Can order someone to stop doing something, because a person said their feelings were hurt.
For what it’s worth, is a complaint is found to be not justified it must be dismissed. That’s something.
41 (1) If a charitable, philanthropic, educational, fraternal, religious or social organization or corporation that is not operated for profit has as a primary purpose the promotion of the interests and welfare of an identifiable group or class of persons characterized by a physical or mental disability or by a common race, religion, age, sex, sexual orientation, gender identity or expression, marital status, political belief, colour, ancestry or place of origin, that organization or corporation must not be considered to be contravening this Code because it is granting a preference to members of the identifiable group or class of persons.
(2) Nothing in this Code prohibits a distinction on the basis of age if that distinction is permitted or required by any Act or regulation.
Interesting. You can’t discriminate against people based on protected grounds, unless the entire group is devoted to promoting based on a protected ground.
Of course, this exemption likely wouldn’t apply to men, whites, or straight people.
42 (1) It is not discrimination or a contravention of this Code to plan, advertise, adopt or implement an employment equity program that
(a) has as its objective the amelioration of conditions of disadvantaged individuals or groups who are disadvantaged because of race, colour, ancestry, place of origin, physical or mental disability, sex, sexual orientation, or gender identity or expression, and
(b) achieves or is reasonably likely to achieve that objective.
(2) [Repealed 2002-62-23.]
(3) On application by any person, with or without notice to any other person, the chair, or a member or panel designated by the chair, may approve any program or activity that has as its objective the amelioration of conditions of disadvantaged individuals or groups.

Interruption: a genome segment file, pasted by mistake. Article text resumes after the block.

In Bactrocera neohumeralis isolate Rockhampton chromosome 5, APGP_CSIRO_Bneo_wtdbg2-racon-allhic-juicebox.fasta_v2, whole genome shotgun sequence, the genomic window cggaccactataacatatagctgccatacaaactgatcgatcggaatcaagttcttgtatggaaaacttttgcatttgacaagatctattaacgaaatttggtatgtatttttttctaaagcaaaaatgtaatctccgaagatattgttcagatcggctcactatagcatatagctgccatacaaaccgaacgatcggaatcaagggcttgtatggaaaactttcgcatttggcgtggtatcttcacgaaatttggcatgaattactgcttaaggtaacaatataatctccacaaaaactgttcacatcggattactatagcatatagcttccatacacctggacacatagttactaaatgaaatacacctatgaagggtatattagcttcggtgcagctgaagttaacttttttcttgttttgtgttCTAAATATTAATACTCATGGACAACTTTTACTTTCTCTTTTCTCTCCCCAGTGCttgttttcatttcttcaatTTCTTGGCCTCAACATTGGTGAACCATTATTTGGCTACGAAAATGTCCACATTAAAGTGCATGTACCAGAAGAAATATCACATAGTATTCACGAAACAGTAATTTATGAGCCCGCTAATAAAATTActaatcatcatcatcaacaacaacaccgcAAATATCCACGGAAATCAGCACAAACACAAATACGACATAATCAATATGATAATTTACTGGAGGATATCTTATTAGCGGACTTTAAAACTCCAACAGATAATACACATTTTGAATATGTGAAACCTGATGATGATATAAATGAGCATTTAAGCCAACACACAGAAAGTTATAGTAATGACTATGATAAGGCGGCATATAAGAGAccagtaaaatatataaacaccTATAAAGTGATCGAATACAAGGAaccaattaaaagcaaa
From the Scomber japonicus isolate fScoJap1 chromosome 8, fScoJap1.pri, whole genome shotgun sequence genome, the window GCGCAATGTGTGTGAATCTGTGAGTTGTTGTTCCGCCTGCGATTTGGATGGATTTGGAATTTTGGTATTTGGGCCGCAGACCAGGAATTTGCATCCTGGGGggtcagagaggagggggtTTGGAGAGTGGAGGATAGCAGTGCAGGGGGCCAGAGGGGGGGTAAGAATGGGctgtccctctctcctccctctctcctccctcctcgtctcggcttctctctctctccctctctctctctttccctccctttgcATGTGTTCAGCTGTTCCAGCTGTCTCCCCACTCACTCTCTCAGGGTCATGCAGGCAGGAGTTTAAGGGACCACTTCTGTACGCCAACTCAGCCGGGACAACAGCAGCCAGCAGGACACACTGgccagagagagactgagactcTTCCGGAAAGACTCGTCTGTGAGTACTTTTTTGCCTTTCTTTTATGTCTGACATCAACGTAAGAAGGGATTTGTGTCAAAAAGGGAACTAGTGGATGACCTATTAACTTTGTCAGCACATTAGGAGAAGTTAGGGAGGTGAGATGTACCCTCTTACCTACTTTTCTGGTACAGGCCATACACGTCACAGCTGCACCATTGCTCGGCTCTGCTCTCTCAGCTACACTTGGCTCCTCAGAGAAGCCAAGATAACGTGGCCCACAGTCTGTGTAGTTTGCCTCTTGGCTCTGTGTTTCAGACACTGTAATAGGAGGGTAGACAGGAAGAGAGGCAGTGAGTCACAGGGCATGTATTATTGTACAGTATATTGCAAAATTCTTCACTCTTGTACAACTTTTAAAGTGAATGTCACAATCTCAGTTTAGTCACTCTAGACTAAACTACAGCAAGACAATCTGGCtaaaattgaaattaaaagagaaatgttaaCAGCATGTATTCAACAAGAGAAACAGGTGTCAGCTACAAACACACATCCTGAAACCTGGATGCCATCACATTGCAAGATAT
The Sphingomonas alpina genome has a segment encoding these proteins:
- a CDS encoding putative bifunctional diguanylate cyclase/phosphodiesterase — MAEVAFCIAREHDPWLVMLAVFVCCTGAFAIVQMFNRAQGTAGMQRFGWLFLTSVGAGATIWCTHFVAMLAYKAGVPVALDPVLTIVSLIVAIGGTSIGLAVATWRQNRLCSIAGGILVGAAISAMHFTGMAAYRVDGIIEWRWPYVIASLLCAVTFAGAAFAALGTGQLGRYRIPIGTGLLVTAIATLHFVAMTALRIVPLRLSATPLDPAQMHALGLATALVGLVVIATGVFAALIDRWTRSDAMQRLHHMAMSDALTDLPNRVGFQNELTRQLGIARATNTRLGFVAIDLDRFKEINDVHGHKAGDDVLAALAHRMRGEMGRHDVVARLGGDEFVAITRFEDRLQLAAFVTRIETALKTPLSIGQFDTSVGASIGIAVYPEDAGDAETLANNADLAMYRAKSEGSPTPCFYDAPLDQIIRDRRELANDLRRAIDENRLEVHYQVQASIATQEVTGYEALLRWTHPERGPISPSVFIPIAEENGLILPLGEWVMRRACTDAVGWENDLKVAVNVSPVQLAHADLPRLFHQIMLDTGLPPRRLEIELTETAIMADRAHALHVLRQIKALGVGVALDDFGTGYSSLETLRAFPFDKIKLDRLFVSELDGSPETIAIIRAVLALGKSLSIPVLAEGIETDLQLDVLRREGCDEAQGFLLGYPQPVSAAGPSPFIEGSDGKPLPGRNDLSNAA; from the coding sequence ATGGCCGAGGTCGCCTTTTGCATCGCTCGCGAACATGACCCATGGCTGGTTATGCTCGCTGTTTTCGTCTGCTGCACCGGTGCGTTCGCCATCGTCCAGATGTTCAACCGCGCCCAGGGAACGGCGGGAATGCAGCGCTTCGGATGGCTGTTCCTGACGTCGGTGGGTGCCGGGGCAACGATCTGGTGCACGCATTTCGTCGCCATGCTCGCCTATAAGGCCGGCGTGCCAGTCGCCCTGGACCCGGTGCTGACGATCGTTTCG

(4) Any program or activity approved under subsection (3) is deemed not to be in contravention of this Code.
So it is wrong to discriminate based on “protected grounds” unless those groups are considered “disadvantaged”. Then go for it.
And from Section 41, it is wrong to discriminate against a group. That is unless you are part of a group whose main purpose is to discriminate on other groups.
Non-compellability of commissioner and staff
47.10 (1) Subject to subsection (2), the commissioner, and anyone acting for or under the direction of the commissioner, must not be compelled to give evidence in court or in any other proceedings respecting any information received in the course of exercising powers or performing duties under this Code.
(2) The commissioner, and anyone acting for or under the direction of the commissioner, may be compelled to give evidence in a prosecution of an offence under this Code.
Interesting. Staff “can” be compelled to appear for an HRT hearing, but not for Court or other matters.
Personal liability protection of commissioner and staff
47.11 (1) Subject to subsection (2), no legal proceeding for damages lies or may be commenced or maintained against the commissioner, or against a person acting for or under the direction of the commissioner, because of anything done or omitted
(a) in the exercise or intended exercise of any power under this Code, or
(b) in the performance or intended performance of any duty under this Code.
(2) Subsection (1) does not apply to a person referred to in that subsection in relation to anything done or omitted by that person in bad faith.
As long as the Commissioner and staff “claim” that everything is in good faith, then they can’t be held liable. How exactly do you prove “bad faith”?
4. So Why Abolish Entirely?
To summarize (using BC as a model):
Terminology is broad and open to overreach
- Intent not necessary to get a finding against you
- Discrimination okay, if it is your group identity
- Discrimination okay, if for affirmative action
- Encroaches on legitimate free speech territory
- Hurt feelings are grounds for monetary compensation
- Commissioner and staff, cannot be compelled to appear in outside hearings, REGARDLESS of the power which they are allowed to wield
- Cannot take action against staff unless you can prove “bad faith”, an almost impossible standard
These tribunals are allowed to behave as courts do, and implement court-style punishments. However, there are almost no standards when it comes to deciding what is a violation.
Ancient ideas, past their due date.